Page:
LeDuff: A Political Hit-and-Run? Union Boss Could Be Charged

December 07, 2018, 7:35 AM

Chief Craig (left) and Mike Nevin

By Charlie LeDuff

The Detroit police chief warned the president of the firefighters union last week through television cameras to "stay in his lane" after the union boss complained of dangerously poor response times by police.

We were all left to wonder what that meant. Now we know.

Internal Affairs detectives requested Mike Nevin, the president of the Detroit Firefighters Association to present himself on Wednesday to be read his rights on possible obstruction of justice charges. The union boss, through his lawyer, politely told the police to kiss his ass.

Nevin's lawyer calls it a political hit-and-run worthy of Nixon Administration dirty tricks.

"The police are trying to silence a public servant who is blowing the whistle," said attorney Mike Rataj. "The brass is lying about response times and my client is trying to protect his members and the public."

Stranded on the street

It all began last week when Nevin called out Chief of Police James Craig as a showboat in a patent leather cap after four firefighters were stranded in the middle of an active homicide scene with no police available after midnight Nov. 23. [Background is here.]

"He tells you the people are safe," Nevin said then. "It's bullshit. Take it from me: we don't have enough police to protect emergency workers much less the public. And that's not the cops' fault. That's management's fault. He can dance in as many videos as he wants to. It doesn't change the facts on the streets." (Watch YouTube video.)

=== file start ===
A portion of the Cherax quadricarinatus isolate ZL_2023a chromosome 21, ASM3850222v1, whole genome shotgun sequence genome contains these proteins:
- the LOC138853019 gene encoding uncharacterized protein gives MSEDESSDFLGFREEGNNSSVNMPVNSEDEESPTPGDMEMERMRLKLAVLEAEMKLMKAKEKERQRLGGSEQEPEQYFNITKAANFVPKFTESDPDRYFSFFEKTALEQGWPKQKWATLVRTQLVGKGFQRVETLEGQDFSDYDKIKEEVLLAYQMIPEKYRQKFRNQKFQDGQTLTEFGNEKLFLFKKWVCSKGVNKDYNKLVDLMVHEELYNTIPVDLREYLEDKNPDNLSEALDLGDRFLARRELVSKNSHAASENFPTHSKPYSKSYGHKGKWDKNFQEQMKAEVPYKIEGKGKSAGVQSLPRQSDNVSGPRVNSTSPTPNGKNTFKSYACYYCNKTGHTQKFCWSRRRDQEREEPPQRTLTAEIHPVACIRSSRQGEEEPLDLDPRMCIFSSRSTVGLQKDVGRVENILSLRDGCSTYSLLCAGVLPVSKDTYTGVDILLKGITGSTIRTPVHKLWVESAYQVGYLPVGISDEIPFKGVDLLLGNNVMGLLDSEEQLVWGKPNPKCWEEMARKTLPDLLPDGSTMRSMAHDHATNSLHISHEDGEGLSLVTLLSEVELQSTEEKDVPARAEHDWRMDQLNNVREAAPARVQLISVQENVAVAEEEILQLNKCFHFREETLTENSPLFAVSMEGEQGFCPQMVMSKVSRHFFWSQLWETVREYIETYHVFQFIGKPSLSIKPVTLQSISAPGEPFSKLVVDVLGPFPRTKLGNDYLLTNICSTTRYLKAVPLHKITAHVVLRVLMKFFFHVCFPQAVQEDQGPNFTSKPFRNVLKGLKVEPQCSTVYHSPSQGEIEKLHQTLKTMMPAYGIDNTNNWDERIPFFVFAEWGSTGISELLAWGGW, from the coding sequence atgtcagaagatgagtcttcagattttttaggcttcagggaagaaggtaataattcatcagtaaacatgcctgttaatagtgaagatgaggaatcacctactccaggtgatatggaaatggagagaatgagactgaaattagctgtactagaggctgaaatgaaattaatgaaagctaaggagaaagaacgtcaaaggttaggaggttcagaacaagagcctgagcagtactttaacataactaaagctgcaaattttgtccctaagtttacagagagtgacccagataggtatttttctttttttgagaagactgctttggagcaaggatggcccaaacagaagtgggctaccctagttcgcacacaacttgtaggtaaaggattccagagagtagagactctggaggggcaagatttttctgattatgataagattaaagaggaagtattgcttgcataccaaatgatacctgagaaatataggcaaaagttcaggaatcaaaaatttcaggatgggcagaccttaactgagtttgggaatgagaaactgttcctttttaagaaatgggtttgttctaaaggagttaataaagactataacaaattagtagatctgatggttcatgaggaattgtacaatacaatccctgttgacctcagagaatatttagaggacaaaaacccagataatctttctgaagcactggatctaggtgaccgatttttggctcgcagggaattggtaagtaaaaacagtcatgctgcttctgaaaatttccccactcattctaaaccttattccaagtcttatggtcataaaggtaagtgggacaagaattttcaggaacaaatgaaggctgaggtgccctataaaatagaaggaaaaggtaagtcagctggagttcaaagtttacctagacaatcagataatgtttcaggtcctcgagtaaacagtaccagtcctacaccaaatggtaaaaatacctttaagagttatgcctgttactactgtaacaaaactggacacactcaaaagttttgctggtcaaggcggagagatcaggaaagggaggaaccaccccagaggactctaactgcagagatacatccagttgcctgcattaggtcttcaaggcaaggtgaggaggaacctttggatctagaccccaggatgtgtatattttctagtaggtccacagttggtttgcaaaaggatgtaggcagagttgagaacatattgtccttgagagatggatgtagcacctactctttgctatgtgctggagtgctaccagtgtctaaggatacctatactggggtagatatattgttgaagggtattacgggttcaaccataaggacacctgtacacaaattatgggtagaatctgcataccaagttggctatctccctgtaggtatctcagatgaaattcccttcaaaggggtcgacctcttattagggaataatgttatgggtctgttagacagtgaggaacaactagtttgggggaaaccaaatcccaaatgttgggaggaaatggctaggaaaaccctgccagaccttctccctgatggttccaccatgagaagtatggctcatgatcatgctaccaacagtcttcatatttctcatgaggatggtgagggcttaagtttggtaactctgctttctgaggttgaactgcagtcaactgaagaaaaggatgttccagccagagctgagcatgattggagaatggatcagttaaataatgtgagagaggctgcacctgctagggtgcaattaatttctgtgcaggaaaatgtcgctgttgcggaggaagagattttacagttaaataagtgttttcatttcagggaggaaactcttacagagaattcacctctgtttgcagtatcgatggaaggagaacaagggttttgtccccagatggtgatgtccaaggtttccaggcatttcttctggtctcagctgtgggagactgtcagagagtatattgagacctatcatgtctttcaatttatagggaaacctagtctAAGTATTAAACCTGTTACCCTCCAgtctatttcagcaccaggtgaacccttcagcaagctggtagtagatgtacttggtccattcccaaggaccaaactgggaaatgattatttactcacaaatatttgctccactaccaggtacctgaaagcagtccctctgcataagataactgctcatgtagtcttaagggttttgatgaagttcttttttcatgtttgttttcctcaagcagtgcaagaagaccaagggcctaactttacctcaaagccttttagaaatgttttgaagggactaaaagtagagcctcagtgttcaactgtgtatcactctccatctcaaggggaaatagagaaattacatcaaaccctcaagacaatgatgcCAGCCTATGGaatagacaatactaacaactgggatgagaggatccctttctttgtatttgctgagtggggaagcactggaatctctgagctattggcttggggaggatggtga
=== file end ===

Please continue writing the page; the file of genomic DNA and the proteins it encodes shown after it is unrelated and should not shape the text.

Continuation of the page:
The chief struck back with a menacing little TV sound bite pointed at Nevin: "Stay in your lane."

Now, Internal Affairs investigators, who report directly to Chief Craig, have opened a highly unusual criminal investigation into a public safety union president who is not suspected of stealing or accepting bribes. Internal Affairs does not comment on ongoing cases.

Potential charges include obstruction of justice, Rataj said, as Nevin posted online police reports about the incident, showing it  took more than a half-hour from the first 911 call for police to arrive despite firefighters repeatedly radiong-in that the murderer could still be lurking in the shadows.

But the unredacted reports posted by Nevin also show the the first name of a potential witness and her cell phone number.

A need to inform the public

"It's his First Amendment right as a union representative to release the information," Rataj said. "Firefighters (were) in an active homicide scene, where there is a guy with his brains blown out and people lurking in the shadows, and they can't get a car. The Pentagon Papers should not have been released, but the people needed to know what was going on in Vietnam. This is the same thing."

The Pentagon Papers were a top-secret 7,000-page dossier that was leaked to the press in 1970 by defense contractor Daniel Ellsberg. The papers showed that American officials long knew that the Viet Nam war was unwinnable, but they escalated anyway. The Supreme Court ruled that it was in the public's interest to publish the dossier and Ellsberg avoided 100 years in prison.

"They made people understand that presidents lie all the time -- not just occasionally, but all the time," Ellsberg said in 2016. "Not everything they say is a lie, but anything they say could be a lie.”

 And so it is in Detroit with the police department embroiled in a towing bribery scandal, the FBI rejecting the department's crime statistics last year as unbelievable and media outlets calling out the homicide closure rate as phony and over inflated.

Nevin, known as a brash and out-spoken advocate for firefighters, was twice fired for "looting" a screen door from an abandoned structure to hang in a firehouse that had none. Nevin was reinstated by a judge who ruled that he had been fired in retaliation for blowing the whistle on the department in 2008, when a homing alarm worn by Firefighter Walt Harris did not trigger after a roof fell in on him, leading to his death by suffocation.

"Nevin had his friend die in his arms for God's sake," Rataj said. "If anything, the city should be thanking him. They know they're undermanned. I will defend him vigorously."

 A press conference is scheduled for Friday morning.

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